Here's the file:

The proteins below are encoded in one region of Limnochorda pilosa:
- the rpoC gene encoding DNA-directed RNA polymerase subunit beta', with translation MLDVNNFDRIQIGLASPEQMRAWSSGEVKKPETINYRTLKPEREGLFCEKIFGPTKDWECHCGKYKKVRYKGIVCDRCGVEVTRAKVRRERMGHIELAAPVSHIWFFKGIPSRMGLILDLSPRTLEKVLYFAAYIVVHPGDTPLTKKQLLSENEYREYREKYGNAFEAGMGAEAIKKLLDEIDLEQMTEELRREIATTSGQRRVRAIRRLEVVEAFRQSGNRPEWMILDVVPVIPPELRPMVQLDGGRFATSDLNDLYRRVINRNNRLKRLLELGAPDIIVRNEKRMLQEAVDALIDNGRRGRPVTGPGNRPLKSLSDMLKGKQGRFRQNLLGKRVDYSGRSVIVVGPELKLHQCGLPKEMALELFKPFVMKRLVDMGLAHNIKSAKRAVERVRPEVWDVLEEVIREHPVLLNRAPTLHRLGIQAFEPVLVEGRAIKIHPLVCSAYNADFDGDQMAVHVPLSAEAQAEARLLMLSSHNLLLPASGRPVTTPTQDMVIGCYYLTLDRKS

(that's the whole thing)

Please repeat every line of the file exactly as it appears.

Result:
The proteins below are encoded in one region of Limnochorda pilosa:
- the rpoC gene encoding DNA-directed RNA polymerase subunit beta', with translation MLDVNNFDRIQIGLASPEQMRAWSSGEVKKPETINYRTLKPEREGLFCEKIFGPTKDWECHCGKYKKVRYKGIVCDRCGVEVTRAKVRRERMGHIELAAPVSHIWFFKGIPSRMGLILDLSPRTLEKVLYFAAYIVVHPGDTPLTKKQLLSENEYREYREKYGNAFEAGMGAEAIKKLLDEIDLEQMTEELRREIATTSGQRRVRAIRRLEVVEAFRQSGNRPEWMILDVVPVIPPELRPMVQLDGGRFATSDLNDLYRRVINRNNRLKRLLELGAPDIIVRNEKRMLQEAVDALIDNGRRGRPVTGPGNRPLKSLSDMLKGKQGRFRQNLLGKRVDYSGRSVIVVGPELKLHQCGLPKEMALELFKPFVMKRLVDMGLAHNIKSAKRAVERVRPEVWDVLEEVIREHPVLLNRAPTLHRLGIQAFEPVLVEGRAIKIHPLVCSAYNADFDGDQMAVHVPLSAEAQAEARLLMLSSHNLLLPASGRPVTTPTQDMVIGCYYLTLDRKS